Forced Labor
# Racial discrimination

As one of the main pillars of Nazi ideology, racism was used as the ideological basis to justify the forced labor of peoples considered »inferior.« While there were some voluntary workers who entered Germany immediately following the conquest of Poland, the measures taken by the German occupation forces should rapidly change this. A special »Polish legislation« took care that civilian Polish laborers became readily available. Their massive discrimination was made sure by special penal codes and labor laws. Later, these laws were modified for each nationality of forced laborers.

In spite of ideologically motivated racist objections, the use of Russians as forced laborers was decreed after the German defeat near Moscow. After 60% of the 3,350,000 Soviet POWs had died of starvation in 1941, the large-scale use of POWs still alive began in February 1942. Due to their extremely bad health, these POWs could not be used in the war industry and had to work in agriculture. Therefore, Soviet civilian laborers were forced to work in German plants. During the spring of 1941, the racist treatment of Soviet laborers  was  ordered by so-called »Eastern Laborer Decrees,« which were similar to the decrees for Polish forced laborers of March 1940.

more information according to this article: »Blood- and Aryan Myth«

Download:  The Gau-leader of Oberdonau (Upper Danube; today: Upper Austria) bars Polish laborers from visiting inns as well as from alcohol consumption, February 1940.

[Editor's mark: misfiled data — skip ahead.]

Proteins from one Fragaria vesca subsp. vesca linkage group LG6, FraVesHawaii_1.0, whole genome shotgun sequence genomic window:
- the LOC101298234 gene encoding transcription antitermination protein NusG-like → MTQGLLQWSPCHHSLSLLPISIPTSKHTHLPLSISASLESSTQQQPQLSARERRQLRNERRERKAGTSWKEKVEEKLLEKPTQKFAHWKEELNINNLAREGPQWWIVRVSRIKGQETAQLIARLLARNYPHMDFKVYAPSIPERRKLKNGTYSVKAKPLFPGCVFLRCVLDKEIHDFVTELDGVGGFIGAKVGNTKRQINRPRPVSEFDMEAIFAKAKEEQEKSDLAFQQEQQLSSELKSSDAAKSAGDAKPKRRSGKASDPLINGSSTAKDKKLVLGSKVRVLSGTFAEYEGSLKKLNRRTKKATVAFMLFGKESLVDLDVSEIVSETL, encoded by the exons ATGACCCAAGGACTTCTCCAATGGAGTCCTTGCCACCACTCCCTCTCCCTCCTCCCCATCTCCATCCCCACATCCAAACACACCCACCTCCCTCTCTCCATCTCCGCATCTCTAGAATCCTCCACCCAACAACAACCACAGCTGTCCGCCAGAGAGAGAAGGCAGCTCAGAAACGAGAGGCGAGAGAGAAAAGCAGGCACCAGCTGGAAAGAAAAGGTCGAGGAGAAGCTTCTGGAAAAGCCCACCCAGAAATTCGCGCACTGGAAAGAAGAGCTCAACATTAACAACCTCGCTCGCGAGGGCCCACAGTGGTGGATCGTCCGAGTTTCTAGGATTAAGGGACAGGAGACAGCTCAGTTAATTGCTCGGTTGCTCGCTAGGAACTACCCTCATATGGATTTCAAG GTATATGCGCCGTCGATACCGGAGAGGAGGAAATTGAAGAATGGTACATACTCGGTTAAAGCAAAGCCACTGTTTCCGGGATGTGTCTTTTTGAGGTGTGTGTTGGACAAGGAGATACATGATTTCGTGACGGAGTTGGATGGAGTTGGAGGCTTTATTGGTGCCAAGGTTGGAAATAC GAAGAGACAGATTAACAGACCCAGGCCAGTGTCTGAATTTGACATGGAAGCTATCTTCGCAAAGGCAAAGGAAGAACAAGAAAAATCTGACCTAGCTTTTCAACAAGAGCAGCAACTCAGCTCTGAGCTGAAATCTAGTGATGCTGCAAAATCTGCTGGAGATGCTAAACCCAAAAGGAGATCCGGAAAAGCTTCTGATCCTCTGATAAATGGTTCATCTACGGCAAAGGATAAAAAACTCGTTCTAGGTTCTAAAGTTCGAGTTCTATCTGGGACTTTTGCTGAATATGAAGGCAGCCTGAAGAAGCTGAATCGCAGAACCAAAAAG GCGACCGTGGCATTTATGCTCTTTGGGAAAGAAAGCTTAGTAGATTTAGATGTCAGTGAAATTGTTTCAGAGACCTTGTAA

Download:  Per decree of the Reichsstatthalter (governor) of Oberdonau (Upper Danube; today: Upper Austria), Polish laborers are not allowed to use bicycles and have to hand over the tires, which they had purchased themselves, September 1940.
Download:  Police regulation regarding the identification of the »Eastern Workers« (»Ostarbeiter«), June 1944.
Download:  Assignment of Polish men, women, and children for employment in agriculture as well as in the armament industry in Oberdonau (Upper Danube; today: Upper Austria), September 1944.

Factory identification card of a forced laborer
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Factory identification card of a forced laborer at the Austrian Saurer-Werke, 1944.

Female forced laborer from the Soviet Union
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A female forced laborer from the Soviet Union, Steyr,
20 January 1943.

Racial discrimination exemplified by the treatment<br>of Poles / »Eastern workers«